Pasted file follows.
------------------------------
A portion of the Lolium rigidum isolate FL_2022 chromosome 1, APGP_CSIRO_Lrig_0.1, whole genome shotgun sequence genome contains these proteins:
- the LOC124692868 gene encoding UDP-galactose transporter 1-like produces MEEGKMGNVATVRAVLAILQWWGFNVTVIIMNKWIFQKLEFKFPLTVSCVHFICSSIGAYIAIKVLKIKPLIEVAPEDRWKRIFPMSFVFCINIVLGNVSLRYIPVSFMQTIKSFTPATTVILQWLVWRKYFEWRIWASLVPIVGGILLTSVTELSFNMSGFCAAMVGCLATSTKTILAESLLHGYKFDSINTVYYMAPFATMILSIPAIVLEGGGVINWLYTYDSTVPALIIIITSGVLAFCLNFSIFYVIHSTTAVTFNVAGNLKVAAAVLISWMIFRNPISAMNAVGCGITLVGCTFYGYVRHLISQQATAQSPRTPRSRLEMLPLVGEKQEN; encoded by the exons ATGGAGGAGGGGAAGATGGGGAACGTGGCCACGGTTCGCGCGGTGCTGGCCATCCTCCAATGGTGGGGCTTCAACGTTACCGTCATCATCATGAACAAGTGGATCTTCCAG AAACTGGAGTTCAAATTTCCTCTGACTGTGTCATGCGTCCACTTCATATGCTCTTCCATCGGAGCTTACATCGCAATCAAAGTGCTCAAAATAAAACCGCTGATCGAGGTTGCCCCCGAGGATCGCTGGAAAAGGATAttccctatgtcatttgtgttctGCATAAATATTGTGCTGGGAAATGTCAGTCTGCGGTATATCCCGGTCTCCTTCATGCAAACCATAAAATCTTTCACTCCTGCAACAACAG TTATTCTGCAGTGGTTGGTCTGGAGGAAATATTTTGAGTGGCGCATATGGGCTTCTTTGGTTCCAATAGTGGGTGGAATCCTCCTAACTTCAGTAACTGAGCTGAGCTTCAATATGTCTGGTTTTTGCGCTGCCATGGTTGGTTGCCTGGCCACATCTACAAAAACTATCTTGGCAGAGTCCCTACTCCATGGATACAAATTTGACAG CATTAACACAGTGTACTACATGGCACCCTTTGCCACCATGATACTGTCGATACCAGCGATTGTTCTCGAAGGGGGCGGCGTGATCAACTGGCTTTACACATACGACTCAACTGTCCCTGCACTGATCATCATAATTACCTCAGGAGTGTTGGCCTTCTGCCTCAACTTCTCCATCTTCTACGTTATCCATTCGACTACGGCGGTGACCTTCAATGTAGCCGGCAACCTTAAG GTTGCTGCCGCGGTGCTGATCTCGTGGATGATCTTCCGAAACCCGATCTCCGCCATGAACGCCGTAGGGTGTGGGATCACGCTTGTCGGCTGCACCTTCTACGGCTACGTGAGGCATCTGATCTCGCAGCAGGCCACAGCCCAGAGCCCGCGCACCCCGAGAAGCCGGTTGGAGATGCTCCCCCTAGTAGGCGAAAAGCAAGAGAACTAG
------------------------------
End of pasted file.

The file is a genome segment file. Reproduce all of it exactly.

A portion of the Lolium rigidum isolate FL_2022 chromosome 1, APGP_CSIRO_Lrig_0.1, whole genome shotgun sequence genome contains these proteins:
- the LOC124692868 gene encoding UDP-galactose transporter 1-like produces MEEGKMGNVATVRAVLAILQWWGFNVTVIIMNKWIFQKLEFKFPLTVSCVHFICSSIGAYIAIKVLKIKPLIEVAPEDRWKRIFPMSFVFCINIVLGNVSLRYIPVSFMQTIKSFTPATTVILQWLVWRKYFEWRIWASLVPIVGGILLTSVTELSFNMSGFCAAMVGCLATSTKTILAESLLHGYKFDSINTVYYMAPFATMILSIPAIVLEGGGVINWLYTYDSTVPALIIIITSGVLAFCLNFSIFYVIHSTTAVTFNVAGNLKVAAAVLISWMIFRNPISAMNAVGCGITLVGCTFYGYVRHLISQQATAQSPRTPRSRLEMLPLVGEKQEN; encoded by the exons ATGGAGGAGGGGAAGATGGGGAACGTGGCCACGGTTCGCGCGGTGCTGGCCATCCTCCAATGGTGGGGCTTCAACGTTACCGTCATCATCATGAACAAGTGGATCTTCCAG AAACTGGAGTTCAAATTTCCTCTGACTGTGTCATGCGTCCACTTCATATGCTCTTCCATCGGAGCTTACATCGCAATCAAAGTGCTCAAAATAAAACCGCTGATCGAGGTTGCCCCCGAGGATCGCTGGAAAAGGATAttccctatgtcatttgtgttctGCATAAATATTGTGCTGGGAAATGTCAGTCTGCGGTATATCCCGGTCTCCTTCATGCAAACCATAAAATCTTTCACTCCTGCAACAACAG TTATTCTGCAGTGGTTGGTCTGGAGGAAATATTTTGAGTGGCGCATATGGGCTTCTTTGGTTCCAATAGTGGGTGGAATCCTCCTAACTTCAGTAACTGAGCTGAGCTTCAATATGTCTGGTTTTTGCGCTGCCATGGTTGGTTGCCTGGCCACATCTACAAAAACTATCTTGGCAGAGTCCCTACTCCATGGATACAAATTTGACAG CATTAACACAGTGTACTACATGGCACCCTTTGCCACCATGATACTGTCGATACCAGCGATTGTTCTCGAAGGGGGCGGCGTGATCAACTGGCTTTACACATACGACTCAACTGTCCCTGCACTGATCATCATAATTACCTCAGGAGTGTTGGCCTTCTGCCTCAACTTCTCCATCTTCTACGTTATCCATTCGACTACGGCGGTGACCTTCAATGTAGCCGGCAACCTTAAG GTTGCTGCCGCGGTGCTGATCTCGTGGATGATCTTCCGAAACCCGATCTCCGCCATGAACGCCGTAGGGTGTGGGATCACGCTTGTCGGCTGCACCTTCTACGGCTACGTGAGGCATCTGATCTCGCAGCAGGCCACAGCCCAGAGCCCGCGCACCCCGAGAAGCCGGTTGGAGATGCTCCCCCTAGTAGGCGAAAAGCAAGAGAACTAG